Death toll in Ethiopian garbage dump landslide rises to 65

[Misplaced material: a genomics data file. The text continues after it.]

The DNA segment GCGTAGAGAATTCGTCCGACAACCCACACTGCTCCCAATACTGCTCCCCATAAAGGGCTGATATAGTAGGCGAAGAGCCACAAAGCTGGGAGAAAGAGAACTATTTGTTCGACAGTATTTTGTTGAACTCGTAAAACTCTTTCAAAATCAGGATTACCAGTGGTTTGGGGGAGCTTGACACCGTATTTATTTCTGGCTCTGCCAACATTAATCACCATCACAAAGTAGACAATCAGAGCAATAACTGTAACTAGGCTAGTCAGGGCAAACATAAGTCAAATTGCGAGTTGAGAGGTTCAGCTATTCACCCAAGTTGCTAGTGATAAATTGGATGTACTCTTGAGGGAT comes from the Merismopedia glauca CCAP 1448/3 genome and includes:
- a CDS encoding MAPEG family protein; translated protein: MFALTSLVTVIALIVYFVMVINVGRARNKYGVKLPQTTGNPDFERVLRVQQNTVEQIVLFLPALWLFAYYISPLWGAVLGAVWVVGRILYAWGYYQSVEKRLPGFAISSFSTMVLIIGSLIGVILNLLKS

By Aaron Maasho ADDIS ABABA (Reuters) - Parents scrabbled through a towering pile of fetid garbage on Monday, screaming the names of children buried when a mountain of trash collapsed on makeshift homes and killed at least 65 people. "My babies, my babies, my little daughter," cried one man wandering through the garbage dump in the Ethiopian capital, tears streaming down his face. Neighbors said he had lost his wife and four children. The landslide late on Saturday destroyed 49 dwellings and left 28 people injured, city spokesman Amare Mekonen said. Residents said dozens were still missing. Hundreds of people live on the 50-year-old Reppi dump, the city's only landfill site, scavenging for food and items they can sell such as recyclable metal. On Monday, rescuers used bulldozers to move piles of trash as hundreds of people gathered at the scene, weeping and praying. Some dug through the garbage with their hands. On one side of the hill, volunteers sobbed as they pulled out three corpses, including a child found on top of its mother. Meselu Damte said the weeping man had lost his wife and four children. "Their bodies were found in the morning," she said. "There are still houses that are to be found and many of my neighbors are inside." ANGER Diggers used makeshift stretchers of plastic sheets to carry corpses to a single ambulance parked nearby. Some volunteers expressed anger at the city administration. As well as the two excavators, only three ambulance workers were at the site. Scuffles broke out between them and residents as journalists approached. "Stop pretending for the cameras!" one resident said. "They haven't provided us with anything. Not even gloves. When it gets dark, we are using our mobile phones (for light)." "We have warned the authorities for more than 10 years as the rubbish piled up. There has not been any response. It is criminal negligence," said Taye Woldeamanuel, a 48-year-old whose sister narrowly survived the landslide. Ethiopia is one of Africa's fastest-growing economies, but the drive to industrialize has also stoked discontent among those who feel left behind. In October, the government imposed a national state of emergency after more than 500 people were killed in protests in Oromiya region as anger over a development scheme for the capital sparked broader anti-government demonstrations. (Writing by Katharine Houreld; Editing by Andrew Roche)